*Read out loud to your child. Reading out loud lets your child hear new words, as well as how a more experienced reader reads books. It gives them the enjoyment of the story with no pressure – the only outcome is to share a wonderful book together. I recommend continuing to do this way beyond the point where your child is starting to read, as it is really valuable to your child.

*Have your child read out loud to you. Or, ask them to read to your family pet, their younger sibling, or their favourite teddy – whatever does not place pressure on them and creates an enjoyable experience.

*Give positive and specific praise on your child’s reading. The power of specific praise is not to be underestimated! By telling your child specific things like ‘ I really like how you read that tough word so easily’, it supports them to understand what they’re doing well and why. This gives them a positive boost which helps make reading enjoyable and builds their confidence.

*Consider books in different formats. Audiobooks, eBooks, apps and magazines all have their place in encouraging your child to enjoy books and stories. There are a range of books read on YouTube for example, which can be really appealing to children. Also, don’t snub watching the movie version, as it can be really fun to compare the book with what they’ve seen on screen.

*Make it a challenge. What I am not trying to promote here is bribing your child to read, but rather encouraging them with a captivating motivator. For example, you could use a reward chart, take part in a reading challenge organised by a local library, buy your child a new book for every 10 books they read, or keep a reading log. The important thing is it works for your family, and provides a genuine incentive.

child reading a book
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I hope this helps to give you a few ideas on how you can support your child to flourish as a reader. If you have any top tips of your own then please share them with us in the reply section below.

Happy reading!

Love, Heather x

Author: Heather

I am a parent and teacher, as well as a parenting blogger.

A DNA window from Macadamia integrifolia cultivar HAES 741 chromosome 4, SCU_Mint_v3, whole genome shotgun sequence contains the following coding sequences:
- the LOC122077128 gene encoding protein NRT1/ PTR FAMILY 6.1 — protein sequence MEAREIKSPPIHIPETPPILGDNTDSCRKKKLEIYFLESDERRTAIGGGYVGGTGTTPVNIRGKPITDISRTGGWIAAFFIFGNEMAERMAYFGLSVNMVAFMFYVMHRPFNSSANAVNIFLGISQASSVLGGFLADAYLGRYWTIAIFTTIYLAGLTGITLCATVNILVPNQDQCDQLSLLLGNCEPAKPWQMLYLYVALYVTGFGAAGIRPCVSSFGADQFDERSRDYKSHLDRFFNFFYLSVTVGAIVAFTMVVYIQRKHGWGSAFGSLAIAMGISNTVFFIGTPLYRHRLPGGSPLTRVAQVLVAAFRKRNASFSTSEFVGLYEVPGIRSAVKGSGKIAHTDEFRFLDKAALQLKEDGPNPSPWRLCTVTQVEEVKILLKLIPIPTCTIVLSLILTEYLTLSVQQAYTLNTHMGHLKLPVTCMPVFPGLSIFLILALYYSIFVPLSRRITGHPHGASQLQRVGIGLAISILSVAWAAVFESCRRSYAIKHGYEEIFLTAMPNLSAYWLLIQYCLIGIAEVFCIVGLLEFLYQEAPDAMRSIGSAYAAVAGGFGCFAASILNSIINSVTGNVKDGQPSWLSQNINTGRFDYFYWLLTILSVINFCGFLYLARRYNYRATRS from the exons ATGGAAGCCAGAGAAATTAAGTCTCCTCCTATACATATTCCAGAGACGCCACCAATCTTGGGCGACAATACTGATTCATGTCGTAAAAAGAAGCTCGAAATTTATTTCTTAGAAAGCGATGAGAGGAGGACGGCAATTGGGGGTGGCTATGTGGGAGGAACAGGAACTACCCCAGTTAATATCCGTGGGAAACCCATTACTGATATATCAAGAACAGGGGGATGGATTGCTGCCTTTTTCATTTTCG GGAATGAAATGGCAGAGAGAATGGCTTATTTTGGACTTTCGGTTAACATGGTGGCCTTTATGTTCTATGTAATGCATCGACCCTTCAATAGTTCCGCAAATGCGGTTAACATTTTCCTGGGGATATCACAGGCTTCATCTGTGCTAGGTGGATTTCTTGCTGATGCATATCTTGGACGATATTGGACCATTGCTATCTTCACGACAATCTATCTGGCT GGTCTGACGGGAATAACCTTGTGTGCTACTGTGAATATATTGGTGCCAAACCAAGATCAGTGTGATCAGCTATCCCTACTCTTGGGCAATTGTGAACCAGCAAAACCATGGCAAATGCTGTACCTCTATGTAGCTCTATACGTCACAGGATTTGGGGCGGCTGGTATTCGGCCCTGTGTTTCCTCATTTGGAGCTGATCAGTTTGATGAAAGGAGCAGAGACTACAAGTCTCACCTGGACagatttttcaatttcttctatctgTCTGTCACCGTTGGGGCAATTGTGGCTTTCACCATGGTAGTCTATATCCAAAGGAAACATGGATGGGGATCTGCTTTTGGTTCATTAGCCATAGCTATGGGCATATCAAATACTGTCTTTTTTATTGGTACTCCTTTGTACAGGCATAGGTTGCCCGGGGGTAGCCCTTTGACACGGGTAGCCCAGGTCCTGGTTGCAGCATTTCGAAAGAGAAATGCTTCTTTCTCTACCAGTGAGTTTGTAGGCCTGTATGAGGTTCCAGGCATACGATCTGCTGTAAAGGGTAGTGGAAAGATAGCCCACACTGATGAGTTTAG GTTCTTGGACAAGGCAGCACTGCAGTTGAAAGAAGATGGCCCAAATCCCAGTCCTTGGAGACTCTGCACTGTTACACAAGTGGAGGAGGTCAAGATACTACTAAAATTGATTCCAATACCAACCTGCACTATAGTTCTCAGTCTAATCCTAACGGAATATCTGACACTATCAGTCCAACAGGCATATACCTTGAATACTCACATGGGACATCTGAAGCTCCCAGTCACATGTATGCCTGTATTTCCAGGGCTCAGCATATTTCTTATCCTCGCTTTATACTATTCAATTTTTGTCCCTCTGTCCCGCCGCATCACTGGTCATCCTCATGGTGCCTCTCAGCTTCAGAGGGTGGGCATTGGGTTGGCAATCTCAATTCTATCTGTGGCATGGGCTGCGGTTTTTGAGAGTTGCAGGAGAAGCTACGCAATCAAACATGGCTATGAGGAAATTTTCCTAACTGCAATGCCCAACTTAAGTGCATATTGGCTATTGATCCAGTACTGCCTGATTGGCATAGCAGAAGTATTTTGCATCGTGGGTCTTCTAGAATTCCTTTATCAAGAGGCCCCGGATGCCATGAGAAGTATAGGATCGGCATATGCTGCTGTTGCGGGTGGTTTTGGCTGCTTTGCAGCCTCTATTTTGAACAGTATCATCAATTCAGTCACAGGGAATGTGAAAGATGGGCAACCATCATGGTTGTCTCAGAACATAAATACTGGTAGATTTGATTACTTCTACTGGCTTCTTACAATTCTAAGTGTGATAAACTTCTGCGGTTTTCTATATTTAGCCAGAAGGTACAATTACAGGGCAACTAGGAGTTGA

7 thoughts on “How to encourage your child to WANT to read”

  1. Wonderful ideas.
    I’d like to add a tip here based on my experience. My LO and I did the “1000 books before Kindergarten” program when he was between 1 to 1.5 years old. He didn’t know about rewards back then (or even now for that matter). The reading log was totally for my own reference.
    I don’t really remember noting the difference. Initially, I would make him sit with me, but by the end, he was the one pestering me to read. I don’t really know how and when the transformation happened, I was actually not aware. But it happened.
    Now we give our 2 yo few books before his afternoon nap and sometimes we find him napping with an open book on his lap.
    I truly believe that reading together with babies and toddlers is magical. I heartily recommend it.

    Liked by 1 person

  2. I read to all of my 3 children and the 11 yar old loves books and reads a lot herself now. The 6 year old does like me reading to him but he does not like reading himself and still struggles. 3 yr old loves me reading for him too so fingers crossed all of them will appreciate books in the future. Thank you

    Liked by 2 people

    1. I believe children gain just as much from hearing you read as when you ask them to read – your 6 year old will be gaining lots from listening to you. How great that you have young reader and an independent reader too, long may it last! I think you are doing an amazing job, and I appreciate that you took the time to share your experiences.

      Like

  3. I read each word of your article, every single line pushed me on next to read more.

    Very nice article, reading habit is always a blessing for humans.

    I’ll definitly encourage my daughter, when she will have learned reading.

    Very nice… keep it up.

    Like

    1. Thank you so much for taking the time to give me such kind feedback. I absolutely agree that reading is a blessing – it brings so much information, joy and entertainment. I hope your daughter grows to have a fantastic experience with books 🙂

      Like